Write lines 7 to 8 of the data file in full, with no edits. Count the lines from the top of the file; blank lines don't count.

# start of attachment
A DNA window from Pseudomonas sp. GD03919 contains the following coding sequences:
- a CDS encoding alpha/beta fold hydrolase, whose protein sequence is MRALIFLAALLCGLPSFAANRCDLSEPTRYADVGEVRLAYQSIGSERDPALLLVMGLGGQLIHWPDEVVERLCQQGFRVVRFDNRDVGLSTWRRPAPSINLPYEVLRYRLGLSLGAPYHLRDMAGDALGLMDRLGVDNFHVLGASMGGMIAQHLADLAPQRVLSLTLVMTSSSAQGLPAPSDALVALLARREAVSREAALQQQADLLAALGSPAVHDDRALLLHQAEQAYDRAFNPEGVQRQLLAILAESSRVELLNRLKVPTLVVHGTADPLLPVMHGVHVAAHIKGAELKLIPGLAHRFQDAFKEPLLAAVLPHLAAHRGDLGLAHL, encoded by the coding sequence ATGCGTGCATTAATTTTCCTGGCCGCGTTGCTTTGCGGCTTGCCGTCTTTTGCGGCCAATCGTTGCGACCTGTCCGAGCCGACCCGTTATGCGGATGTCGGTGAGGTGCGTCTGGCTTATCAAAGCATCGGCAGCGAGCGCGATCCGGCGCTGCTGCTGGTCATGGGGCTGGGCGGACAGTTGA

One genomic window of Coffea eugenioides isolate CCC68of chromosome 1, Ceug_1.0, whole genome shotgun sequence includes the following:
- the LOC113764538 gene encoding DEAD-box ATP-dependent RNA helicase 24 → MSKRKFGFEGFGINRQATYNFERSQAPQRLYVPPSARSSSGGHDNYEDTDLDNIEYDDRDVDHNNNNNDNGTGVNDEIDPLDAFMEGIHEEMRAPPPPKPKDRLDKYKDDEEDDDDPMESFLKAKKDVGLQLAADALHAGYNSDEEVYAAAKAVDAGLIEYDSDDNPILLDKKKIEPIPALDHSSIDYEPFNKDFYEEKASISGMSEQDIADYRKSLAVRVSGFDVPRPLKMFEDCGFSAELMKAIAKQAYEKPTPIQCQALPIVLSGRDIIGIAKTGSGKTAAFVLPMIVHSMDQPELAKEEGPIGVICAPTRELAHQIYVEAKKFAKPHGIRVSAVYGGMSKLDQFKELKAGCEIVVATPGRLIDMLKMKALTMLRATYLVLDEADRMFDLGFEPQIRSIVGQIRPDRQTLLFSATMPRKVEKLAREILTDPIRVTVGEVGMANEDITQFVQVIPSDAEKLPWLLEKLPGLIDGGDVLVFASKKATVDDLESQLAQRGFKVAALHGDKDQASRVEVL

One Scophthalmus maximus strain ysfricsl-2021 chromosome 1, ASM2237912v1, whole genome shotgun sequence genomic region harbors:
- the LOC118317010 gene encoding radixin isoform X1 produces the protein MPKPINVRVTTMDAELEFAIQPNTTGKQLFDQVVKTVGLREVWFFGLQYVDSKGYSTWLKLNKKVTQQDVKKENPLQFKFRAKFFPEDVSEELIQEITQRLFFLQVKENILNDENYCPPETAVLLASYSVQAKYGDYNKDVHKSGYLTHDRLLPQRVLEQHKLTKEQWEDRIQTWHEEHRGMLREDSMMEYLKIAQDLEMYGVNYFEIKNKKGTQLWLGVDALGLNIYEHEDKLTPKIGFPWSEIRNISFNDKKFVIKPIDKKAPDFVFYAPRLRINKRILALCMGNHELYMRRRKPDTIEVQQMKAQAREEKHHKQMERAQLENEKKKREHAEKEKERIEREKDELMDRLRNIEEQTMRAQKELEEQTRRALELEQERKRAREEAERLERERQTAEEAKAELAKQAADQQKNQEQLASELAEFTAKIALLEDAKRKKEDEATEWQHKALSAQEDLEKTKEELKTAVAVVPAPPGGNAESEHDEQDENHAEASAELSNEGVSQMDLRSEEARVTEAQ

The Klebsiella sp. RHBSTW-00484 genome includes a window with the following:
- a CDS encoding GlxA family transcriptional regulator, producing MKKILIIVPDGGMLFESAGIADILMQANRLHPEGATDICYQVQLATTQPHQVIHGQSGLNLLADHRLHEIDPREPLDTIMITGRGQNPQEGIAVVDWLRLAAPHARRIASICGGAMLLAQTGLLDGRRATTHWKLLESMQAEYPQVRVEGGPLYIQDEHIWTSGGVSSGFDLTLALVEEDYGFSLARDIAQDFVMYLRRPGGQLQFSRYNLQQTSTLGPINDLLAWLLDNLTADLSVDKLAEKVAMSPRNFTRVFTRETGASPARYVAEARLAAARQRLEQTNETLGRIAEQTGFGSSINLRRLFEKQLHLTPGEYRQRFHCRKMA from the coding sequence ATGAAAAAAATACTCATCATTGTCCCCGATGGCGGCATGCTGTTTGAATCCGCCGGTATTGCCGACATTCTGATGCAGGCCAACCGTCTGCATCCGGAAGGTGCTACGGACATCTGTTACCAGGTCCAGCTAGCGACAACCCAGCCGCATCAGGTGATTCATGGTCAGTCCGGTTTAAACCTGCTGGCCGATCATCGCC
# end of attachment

The Klebsiella sp. RHBSTW-00484 genome includes a window with the following:
- a CDS encoding GlxA family transcriptional regulator, producing MKKILIIVPDGGMLFESAGIADILMQANRLHPEGATDICYQVQLATTQPHQVIHGQSGLNLLADHRLHEIDPREPLDTIMITGRGQNPQEGIAVVDWLRLAAPHARRIASICGGAMLLAQTGLLDGRRATTHWKLLESMQAEYPQVRVEGGPLYIQDEHIWTSGGVSSGFDLTLALVEEDYGFSLARDIAQDFVMYLRRPGGQLQFSRYNLQQTSTLGPINDLLAWLLDNLTADLSVDKLAEKVAMSPRNFTRVFTRETGASPARYVAEARLAAARQRLEQTNETLGRIAEQTGFGSSINLRRLFEKQLHLTPGEYRQRFHCRKMA from the coding sequence ATGAAAAAAATACTCATCATTGTCCCCGATGGCGGCATGCTGTTTGAATCCGCCGGTATTGCCGACATTCTGATGCAGGCCAACCGTCTGCATCCGGAAGGTGCTACGGACATCTGTTACCAGGTCCAGCTAGCGACAACCCAGCCGCATCAGGTGATTCATGGTCAGTCCGGTTTAAACCTGCTGGCCGATCATCGCC